a festival marked by merrymaking and processions
a frenetic disorganized (and often comic) disturbance suggestive of a large public entertainment
"it was so funny it was a circus"; "the whole occasion had a carnival atmosphere"
carnival, fair, funfair(noun)
a traveling show; having sideshows and rides and games of skill etc.
A festive occasion marked by parades and sometimes special foods and other entertainment
The season just before the beginning of the Roman Catholic season of Lent, when New Orleans has its Mardi Gras carnival.
Origin: From carnival
a festival celebrated with merriment and revelry in Roman Gatholic countries during the week before Lent, esp. at Rome and Naples, during a few days (three to ten) before Lent, ending with Shrove Tuesday
any merrymaking, feasting, or masquerading, especially when overstepping the bounds of decorum; a time of riotous excess
Origin: [It. carnevale, prob. for older carnelevale, prop., the putting away of meat; fr. L. caro, carnis, flesh + levare to take away, lift up, fr. levis light.]
Carnival, Carnaval, or Carnivale is a festive season which occurs immediately before Lent; the main events are usually during February. Carnival typically involves a public celebration or parade combining some elements of a circus, mask and public street party. People often dress up or masquerade during the celebrations, which mark an overturning of daily life. Carnival is traditionally held in areas with a large Catholic and, to a lesser extent, Eastern Orthodox makeup. Protestant areas usually do not have Carnival celebrations or have modified traditions, such as the Danish Carnival or other Shrove Tuesday events. Conversely, the Philippines, a predominantly Roman Catholic country, does not have Carnival celebrations as they are more culturally influenced by neighboring Asian nations, which do not have Carnival celebrations.
Chambers 20th Century Dictionary
kär′ni-val, n. a feast observed by Roman Catholics just before the fast of Lent: any season of revelry or indulgence: riotous feasting, merriment, or amusement. [It. carnevale—Low L. carnelevarium, apparently from L. carnem levare, to put away flesh.]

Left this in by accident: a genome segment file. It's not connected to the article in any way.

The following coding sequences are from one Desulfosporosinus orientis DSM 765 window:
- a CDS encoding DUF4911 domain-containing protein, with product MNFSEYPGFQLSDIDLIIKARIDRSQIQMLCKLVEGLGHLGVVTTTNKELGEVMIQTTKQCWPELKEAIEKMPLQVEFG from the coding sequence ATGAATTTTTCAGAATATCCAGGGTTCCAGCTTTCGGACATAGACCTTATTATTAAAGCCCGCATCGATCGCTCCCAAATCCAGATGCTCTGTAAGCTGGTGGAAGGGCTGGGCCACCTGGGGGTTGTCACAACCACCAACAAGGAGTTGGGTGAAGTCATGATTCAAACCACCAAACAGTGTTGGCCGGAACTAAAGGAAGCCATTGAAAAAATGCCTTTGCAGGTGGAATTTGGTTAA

The Nuttall Encyclopedia
in Roman Catholic countries the name given to a season of feasting and revelry immediately preceding Lent, akin to the Saturnalia of the Romans.
Carnival Labs are one of the worlds leading iPhone and mobile device development teams. We’ve been developing applications since the launch of the app store.
The numerical value of carnival in Chaldean Numerology is: 4
The numerical value of carnival in Pythagorean Numerology is: 8
Sample Sentences & Example Usage
Shutting down the federal government and reading Dr. Seuss on the Senate floor are the marks of a carnival barker not the leader of the free world.
Like soccer, Carnival is becoming a party for the rich, and that's a real shame because it's the poor who have always made up the heart of Carnival.
Carnival is like soccer these days. If you want to win you need money for the best choreographers, set designers and costumes ... The best are all professionals now.
You are perhaps the most accomplished confidence man since Charles Ponzi. I'd say you were a carnival barker, but that wouldn't be fair to carnival barkers. to former Enron CEO Keny Lay
Carnival is synonymous with partying, and animals are too. They give us so much happiness, i couldn't wait for this. Now that I see them all cute and dressed up, I want to squeeze them all.
Images & Illustrations of carnival
Translations for carnival
From our Multilingual Translation Dictionary
- carnaval, carnestoltesCatalan, Valencian
- Fastnacht, Fasching, KarnevalGerman
- کارنوال, کارناوالPersian
- farsang, karneválHungarian
- 謝肉祭, カーニバルJapanese
- ყეენობა, კარნავალიGeorgian
- karnevalNorwegian Nynorsk
- karneval, покладе, карневал, pokladeSerbo-Croatian
- các-na-van, hội trá hình, hội hóa trangVietnamese
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